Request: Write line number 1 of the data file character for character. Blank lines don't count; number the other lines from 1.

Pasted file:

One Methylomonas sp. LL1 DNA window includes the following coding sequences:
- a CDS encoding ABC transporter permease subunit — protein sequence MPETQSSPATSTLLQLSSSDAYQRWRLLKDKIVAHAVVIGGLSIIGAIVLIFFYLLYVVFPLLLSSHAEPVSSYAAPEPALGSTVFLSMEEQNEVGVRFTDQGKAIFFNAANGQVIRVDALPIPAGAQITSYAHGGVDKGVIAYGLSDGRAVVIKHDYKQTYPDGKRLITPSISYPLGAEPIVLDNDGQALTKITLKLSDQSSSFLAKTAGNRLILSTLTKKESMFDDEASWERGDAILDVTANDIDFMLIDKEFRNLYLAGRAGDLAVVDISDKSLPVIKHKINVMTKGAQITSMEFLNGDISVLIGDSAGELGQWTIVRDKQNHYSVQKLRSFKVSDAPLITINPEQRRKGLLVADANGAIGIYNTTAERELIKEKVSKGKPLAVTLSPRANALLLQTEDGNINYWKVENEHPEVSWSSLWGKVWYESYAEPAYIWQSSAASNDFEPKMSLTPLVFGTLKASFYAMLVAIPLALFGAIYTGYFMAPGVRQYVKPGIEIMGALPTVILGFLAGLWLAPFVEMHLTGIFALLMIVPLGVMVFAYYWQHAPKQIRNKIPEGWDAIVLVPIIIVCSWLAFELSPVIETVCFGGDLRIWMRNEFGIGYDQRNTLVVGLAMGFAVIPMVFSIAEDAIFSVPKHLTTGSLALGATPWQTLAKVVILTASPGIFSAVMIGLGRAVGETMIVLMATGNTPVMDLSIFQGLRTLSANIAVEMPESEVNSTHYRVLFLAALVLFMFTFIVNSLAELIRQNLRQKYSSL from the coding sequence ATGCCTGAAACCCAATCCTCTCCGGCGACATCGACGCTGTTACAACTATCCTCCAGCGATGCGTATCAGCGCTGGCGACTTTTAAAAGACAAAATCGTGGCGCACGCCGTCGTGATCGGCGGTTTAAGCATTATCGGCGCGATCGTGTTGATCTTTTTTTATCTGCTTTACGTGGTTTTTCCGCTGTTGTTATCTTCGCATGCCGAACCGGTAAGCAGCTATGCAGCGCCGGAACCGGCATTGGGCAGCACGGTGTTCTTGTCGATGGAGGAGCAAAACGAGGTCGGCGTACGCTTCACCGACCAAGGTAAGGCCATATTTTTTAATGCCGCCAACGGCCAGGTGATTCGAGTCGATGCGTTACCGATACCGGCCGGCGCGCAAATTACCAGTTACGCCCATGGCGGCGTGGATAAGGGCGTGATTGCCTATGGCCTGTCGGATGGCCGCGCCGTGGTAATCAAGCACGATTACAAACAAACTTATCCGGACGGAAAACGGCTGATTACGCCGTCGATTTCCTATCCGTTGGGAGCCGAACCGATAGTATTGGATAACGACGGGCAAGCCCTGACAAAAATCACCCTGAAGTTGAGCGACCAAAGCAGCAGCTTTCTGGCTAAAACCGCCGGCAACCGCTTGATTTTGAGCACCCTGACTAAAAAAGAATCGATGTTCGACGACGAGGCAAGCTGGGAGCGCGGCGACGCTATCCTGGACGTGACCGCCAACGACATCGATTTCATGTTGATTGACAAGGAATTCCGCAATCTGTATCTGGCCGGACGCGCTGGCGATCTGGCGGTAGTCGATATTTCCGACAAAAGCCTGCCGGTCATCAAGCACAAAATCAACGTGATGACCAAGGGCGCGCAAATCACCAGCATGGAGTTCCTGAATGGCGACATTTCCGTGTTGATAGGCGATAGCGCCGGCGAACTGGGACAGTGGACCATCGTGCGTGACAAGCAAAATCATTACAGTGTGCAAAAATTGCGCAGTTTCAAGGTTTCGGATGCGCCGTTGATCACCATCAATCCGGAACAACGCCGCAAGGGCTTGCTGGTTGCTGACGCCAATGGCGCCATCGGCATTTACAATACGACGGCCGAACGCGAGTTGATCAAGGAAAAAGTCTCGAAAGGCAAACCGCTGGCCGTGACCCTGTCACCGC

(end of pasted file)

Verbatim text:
One Methylomonas sp. LL1 DNA window includes the following coding sequences: